CRPS/RSD: I’m Sorry I Didn’t Think of That Dad

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Source: flickr.com

From the day my mother introduced us when I was eight, I’ve believed my step-father was my hero.

He is a strong, hardworking, honest man whom I saw as indestructible. He was an auto mechanic for over thirty years, and did not rest until he taught me how to fix my own car.

I have seen him get his hand slammed in a hood, steam burns from a radiator and cuts that would send most to the hospital. Not my step-dad, he always shook it off and carried on.

He is a good man, and he accomplished a lot of work. Source: www.pixabay.com

After arthritis of his hands set in, he traded his wrenches in for a foreman position at a factory in his home town. My step-father worked nearly everyday in hot, demanding conditions without ever a complaint.

Then, one day, everything changed.

A large bundle of steel broke free and crushed his foot. After the treatment we all thought would repair his foot, it just would not heal.

Through many diagnostic evaluations and months of waiting for a reason, a diagnosis came: CRPS/RSD.

His treatment began with medications, spinal blocks, physical therapy, and orthopedic footwear. Slowly, he seemed to improve and returned to work. He is not a man to keep home.

But, after a few weeks back at work, a small sore on his foot caused his entire foot and up his leg to become swollen and inflamed. He would say even the air hurt. With all other complications ruled out, he was told it was a flare of his CRPS/RSD. Again, he was home and miserable.

It has been almost a decade, and his flares come and go. Some are worse than others.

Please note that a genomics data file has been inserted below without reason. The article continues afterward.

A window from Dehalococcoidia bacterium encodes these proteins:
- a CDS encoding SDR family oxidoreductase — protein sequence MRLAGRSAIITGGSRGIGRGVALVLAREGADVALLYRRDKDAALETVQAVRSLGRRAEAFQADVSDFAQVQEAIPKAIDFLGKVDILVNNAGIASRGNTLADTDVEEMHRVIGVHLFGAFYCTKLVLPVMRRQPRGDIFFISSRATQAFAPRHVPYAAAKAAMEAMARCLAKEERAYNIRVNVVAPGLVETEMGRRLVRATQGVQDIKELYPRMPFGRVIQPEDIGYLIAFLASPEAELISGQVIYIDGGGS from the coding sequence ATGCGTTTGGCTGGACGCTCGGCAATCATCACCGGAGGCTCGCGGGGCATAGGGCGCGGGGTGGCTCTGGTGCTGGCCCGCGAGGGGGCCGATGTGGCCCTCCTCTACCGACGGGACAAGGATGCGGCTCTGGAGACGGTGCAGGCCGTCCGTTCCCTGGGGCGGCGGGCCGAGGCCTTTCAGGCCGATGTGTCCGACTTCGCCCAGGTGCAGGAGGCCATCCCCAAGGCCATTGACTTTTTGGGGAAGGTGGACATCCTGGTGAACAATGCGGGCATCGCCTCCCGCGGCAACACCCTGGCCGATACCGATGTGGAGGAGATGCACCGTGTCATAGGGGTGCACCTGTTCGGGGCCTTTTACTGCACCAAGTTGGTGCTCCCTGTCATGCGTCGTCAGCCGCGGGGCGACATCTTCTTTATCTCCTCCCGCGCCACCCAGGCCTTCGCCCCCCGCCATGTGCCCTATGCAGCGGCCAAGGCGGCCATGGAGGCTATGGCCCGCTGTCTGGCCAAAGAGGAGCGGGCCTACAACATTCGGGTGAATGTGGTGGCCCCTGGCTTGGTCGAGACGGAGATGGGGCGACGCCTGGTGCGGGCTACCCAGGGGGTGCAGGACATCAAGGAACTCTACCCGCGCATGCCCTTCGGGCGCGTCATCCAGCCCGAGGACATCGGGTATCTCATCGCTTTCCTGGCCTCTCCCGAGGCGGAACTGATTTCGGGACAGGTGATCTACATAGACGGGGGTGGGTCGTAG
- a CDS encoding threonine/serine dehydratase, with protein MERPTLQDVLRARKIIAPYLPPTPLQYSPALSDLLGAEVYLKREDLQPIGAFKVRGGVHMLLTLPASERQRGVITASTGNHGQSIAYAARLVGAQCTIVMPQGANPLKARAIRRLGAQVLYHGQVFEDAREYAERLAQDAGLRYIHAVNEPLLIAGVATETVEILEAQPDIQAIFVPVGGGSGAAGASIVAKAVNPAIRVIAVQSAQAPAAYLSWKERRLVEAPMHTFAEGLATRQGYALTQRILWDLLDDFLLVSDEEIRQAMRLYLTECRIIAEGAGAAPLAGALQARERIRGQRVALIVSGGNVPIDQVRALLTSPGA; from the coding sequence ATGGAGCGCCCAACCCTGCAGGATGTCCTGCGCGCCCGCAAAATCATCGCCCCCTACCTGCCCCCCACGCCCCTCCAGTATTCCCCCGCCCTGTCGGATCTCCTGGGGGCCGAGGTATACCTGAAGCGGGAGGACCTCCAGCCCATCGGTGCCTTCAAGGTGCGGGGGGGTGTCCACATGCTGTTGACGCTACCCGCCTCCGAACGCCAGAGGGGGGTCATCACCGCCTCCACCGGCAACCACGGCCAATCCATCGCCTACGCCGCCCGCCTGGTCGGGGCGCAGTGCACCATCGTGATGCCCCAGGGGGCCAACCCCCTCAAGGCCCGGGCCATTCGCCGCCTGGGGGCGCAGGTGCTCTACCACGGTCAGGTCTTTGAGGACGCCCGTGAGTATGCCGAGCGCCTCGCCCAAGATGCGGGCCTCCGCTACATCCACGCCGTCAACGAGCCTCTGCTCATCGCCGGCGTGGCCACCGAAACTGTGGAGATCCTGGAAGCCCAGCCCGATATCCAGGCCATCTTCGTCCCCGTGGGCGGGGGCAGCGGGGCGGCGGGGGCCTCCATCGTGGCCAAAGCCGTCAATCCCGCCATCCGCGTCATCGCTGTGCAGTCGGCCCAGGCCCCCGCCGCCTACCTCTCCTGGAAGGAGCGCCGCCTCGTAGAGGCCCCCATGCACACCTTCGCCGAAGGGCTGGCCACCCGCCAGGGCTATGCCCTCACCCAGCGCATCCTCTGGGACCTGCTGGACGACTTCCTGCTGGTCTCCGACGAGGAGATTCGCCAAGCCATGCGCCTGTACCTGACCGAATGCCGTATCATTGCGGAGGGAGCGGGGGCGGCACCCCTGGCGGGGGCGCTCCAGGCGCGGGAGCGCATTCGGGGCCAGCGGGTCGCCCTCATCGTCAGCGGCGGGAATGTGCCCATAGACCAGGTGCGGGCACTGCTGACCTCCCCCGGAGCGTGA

I am a Registered Nurse and for years worked at a regional pain center.

I was sure to be on top of any flare of his CRPS/RSD he had and got him the best medical attention I had access to. He has found a way to deal with the pain and control the triggers for his flares.

However, I noticed it taking a toll on him. He’s started using phrases like ” You can’t possibly understand what this feels like” and ” I don’t even think my doctors get it sometimes.” No matter how much I listened or educated myself, he was right–I didn’t understand.

It was if I was watching this man that I idealized so much lose that spirit that always kept him going when most would not.

Then, I was reading on the Internet and came across a story.

I feel Your Pain: The Power of Witness in Group Support is a wonderful story about individuals with CRPS/RSD, coming together, in person, to share their experiences and discuss their disease.

What a simple, but genius concept. I ask myself after reading this article:

“Why didn’t I think of that?”

I will now find a way to encourage and assist my step-father in seeking out similar face-to-face support, as I feel it will help for him to find people who do “understand”and truly be heard.

It just goes to show, it doesn’t matter how much schooling we have, you can always learn from the insight of others.


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